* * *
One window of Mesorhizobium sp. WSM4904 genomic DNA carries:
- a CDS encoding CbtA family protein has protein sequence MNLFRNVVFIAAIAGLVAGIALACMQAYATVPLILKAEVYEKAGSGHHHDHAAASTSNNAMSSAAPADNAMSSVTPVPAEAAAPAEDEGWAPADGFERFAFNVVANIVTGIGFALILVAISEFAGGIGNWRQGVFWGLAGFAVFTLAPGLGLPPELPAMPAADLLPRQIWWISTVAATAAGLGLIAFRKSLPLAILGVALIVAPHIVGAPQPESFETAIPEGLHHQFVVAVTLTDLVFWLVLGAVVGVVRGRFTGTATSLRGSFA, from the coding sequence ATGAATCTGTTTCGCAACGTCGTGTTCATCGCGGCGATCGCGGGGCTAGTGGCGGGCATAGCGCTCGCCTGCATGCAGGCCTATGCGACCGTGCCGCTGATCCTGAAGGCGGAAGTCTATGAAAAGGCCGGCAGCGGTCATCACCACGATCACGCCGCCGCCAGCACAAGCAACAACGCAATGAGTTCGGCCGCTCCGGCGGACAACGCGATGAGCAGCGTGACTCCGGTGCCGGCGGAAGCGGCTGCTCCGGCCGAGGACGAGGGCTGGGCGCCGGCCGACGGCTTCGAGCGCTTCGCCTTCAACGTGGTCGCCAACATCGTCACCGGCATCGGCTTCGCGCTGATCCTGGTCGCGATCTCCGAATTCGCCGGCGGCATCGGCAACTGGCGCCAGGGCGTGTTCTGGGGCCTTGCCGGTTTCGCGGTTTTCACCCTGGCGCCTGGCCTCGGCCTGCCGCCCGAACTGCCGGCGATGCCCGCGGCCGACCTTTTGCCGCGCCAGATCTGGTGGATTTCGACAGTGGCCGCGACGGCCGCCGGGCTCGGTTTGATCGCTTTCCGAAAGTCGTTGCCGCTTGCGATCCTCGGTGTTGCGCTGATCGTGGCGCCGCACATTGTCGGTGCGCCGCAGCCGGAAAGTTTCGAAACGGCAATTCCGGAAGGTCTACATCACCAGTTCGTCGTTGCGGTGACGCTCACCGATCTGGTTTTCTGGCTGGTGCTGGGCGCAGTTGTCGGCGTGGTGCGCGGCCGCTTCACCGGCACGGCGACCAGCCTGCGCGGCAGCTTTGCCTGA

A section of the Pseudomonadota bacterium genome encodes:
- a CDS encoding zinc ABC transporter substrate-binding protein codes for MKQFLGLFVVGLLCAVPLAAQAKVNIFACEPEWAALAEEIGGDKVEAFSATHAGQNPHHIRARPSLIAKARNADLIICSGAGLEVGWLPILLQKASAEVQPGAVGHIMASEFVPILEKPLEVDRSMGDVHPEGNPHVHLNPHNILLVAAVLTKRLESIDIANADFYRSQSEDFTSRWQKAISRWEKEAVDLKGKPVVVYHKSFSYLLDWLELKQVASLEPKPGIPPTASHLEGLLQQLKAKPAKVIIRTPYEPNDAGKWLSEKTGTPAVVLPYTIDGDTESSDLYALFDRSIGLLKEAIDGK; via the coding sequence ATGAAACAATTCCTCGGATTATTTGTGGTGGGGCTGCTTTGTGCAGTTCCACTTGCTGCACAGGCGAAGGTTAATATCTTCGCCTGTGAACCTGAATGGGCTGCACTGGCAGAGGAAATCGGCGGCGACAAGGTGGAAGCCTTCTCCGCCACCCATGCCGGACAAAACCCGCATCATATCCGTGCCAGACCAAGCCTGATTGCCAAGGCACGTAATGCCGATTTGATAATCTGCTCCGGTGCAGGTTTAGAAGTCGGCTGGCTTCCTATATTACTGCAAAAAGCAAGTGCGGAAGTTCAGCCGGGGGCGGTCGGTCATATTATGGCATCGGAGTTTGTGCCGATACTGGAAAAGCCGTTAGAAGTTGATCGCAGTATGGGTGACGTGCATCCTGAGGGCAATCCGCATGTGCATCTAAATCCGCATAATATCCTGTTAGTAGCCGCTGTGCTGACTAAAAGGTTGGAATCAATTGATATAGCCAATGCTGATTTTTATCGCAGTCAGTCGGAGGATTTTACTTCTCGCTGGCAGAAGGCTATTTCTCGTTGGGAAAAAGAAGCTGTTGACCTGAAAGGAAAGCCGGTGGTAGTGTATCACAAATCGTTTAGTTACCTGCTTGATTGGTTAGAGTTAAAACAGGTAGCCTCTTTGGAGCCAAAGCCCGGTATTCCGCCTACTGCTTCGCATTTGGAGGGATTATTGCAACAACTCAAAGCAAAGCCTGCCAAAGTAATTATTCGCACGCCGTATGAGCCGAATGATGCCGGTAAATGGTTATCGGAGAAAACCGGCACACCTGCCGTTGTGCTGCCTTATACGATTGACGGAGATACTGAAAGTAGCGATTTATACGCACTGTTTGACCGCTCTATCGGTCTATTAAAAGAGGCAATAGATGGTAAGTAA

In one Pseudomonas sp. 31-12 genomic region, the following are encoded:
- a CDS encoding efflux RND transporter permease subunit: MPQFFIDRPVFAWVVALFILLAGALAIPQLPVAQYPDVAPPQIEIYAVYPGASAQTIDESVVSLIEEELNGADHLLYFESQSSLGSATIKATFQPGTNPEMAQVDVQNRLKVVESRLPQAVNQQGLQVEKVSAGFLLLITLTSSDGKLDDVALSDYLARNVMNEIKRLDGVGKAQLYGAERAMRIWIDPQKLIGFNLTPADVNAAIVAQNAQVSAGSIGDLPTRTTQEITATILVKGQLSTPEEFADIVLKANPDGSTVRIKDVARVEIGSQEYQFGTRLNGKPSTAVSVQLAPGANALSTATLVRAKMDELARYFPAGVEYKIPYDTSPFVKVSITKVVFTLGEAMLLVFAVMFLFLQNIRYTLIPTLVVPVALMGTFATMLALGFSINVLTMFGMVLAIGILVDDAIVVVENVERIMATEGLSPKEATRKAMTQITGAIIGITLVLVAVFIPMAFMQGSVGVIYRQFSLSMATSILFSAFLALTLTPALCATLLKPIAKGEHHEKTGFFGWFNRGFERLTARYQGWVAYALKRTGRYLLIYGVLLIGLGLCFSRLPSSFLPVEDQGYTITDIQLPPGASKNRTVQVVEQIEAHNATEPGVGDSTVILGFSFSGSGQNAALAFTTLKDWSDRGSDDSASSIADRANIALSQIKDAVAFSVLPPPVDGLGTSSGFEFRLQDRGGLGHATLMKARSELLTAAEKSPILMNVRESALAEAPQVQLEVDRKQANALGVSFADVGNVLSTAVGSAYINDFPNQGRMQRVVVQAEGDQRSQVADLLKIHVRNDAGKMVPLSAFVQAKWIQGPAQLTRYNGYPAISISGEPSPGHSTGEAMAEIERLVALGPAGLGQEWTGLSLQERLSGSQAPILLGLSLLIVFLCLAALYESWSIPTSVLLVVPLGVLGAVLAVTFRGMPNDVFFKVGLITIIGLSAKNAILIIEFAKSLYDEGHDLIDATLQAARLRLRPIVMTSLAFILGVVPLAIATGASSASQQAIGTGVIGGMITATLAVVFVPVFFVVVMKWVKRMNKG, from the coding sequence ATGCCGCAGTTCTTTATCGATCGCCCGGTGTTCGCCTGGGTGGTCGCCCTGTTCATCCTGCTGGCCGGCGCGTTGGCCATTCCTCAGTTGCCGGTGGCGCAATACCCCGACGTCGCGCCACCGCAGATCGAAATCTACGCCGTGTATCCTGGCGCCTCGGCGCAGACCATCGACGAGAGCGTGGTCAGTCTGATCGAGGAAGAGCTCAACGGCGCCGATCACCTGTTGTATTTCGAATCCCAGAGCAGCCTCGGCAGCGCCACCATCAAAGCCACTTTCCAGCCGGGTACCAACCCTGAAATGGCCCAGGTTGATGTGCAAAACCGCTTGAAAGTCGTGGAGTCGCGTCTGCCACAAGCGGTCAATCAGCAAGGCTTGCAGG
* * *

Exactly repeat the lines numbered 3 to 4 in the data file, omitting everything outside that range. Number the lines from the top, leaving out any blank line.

A section of the Pseudomonadota bacterium genome encodes:
- a CDS encoding zinc ABC transporter substrate-binding protein codes for MKQFLGLFVVGLLCAVPLAAQAKVNIFACEPEWAALAEEIGGDKVEAFSATHAGQNPHHIRARPSLIAKARNADLIICSGAGLEVGWLPILLQKASAEVQPGAVGHIMASEFVPILEKPLEVDRSMGDVHPEGNPHVHLNPHNILLVAAVLTKRLESIDIANADFYRSQSEDFTSRWQKAISRWEKEAVDLKGKPVVVYHKSFSYLLDWLELKQVASLEPKPGIPPTASHLEGLLQQLKAKPAKVIIRTPYEPNDAGKWLSEKTGTPAVVLPYTIDGDTESSDLYALFDRSIGLLKEAIDGK; via the coding sequence ATGAAACAATTCCTCGGATTATTTGTGGTGGGGCTGCTTTGTGCAGTTCCACTTGCTGCACAGGCGAAGGTTAATATCTTCGCCTGTGAACCTGAATGGGCTGCACTGGCAGAGGAAATCGGCGGCGACAAGGTGGAAGCCTTCTCCGCCACCCATGCCGGACAAAACCCGCATCATATCCGTGCCAGACCAAGCCTGATTGCCAAGGCACGTAATGCCGATTTGATAATCTGCTCCGGTGCAGGTTTAGAAGTCGGCTGGCTTCCTATATTACTGCAAAAAGCAAGTGCGGAAGTTCAGCCGGGGGCGGTCGGTCATATTATGGCATCGGAGTTTGTGCCGATACTGGAAAAGCCGTTAGAAGTTGATCGCAGTATGGGTGACGTGCATCCTGAGGGCAATCCGCATGTGCATCTAAATCCGCATAATATCCTGTTAGTAGCCGCTGTGCTGACTAAAAGGTTGGAATCAATTGATATAGCCAATGCTGATTTTTATCGCAGTCAGTCGGAGGATTTTACTTCTCGCTGGCAGAAGGCTATTTCTCGTTGGGAAAAAGAAGCTGTTGACCTGAAAGGAAAGCCGGTGGTAGTGTATCACAAATCGTTTAGTTACCTGCTTGATTGGTTAGAGTTAAAACAGGTAGCCTCTTTGGAGCCAAAGCCCGGTATTCCGCCTACTGCTTCGCATTTGGAGGGATTATTGCAACAACTCAAAGCAAAGCCTGCCAAAGTAATTATTCGCACGCCGTATGAGCCGAATGATGCCGGTAAATGGTTATCGGAGAAAACCGGCACACCTGCCGTTGTGCTGCCTTATACGATTGACGGAGATACTGAAAGTAGCGATTTATACGCACTGTTTGACCGCTCTATCGGTCTATTAAAAGAGGCAATAGATGGTAAGTAA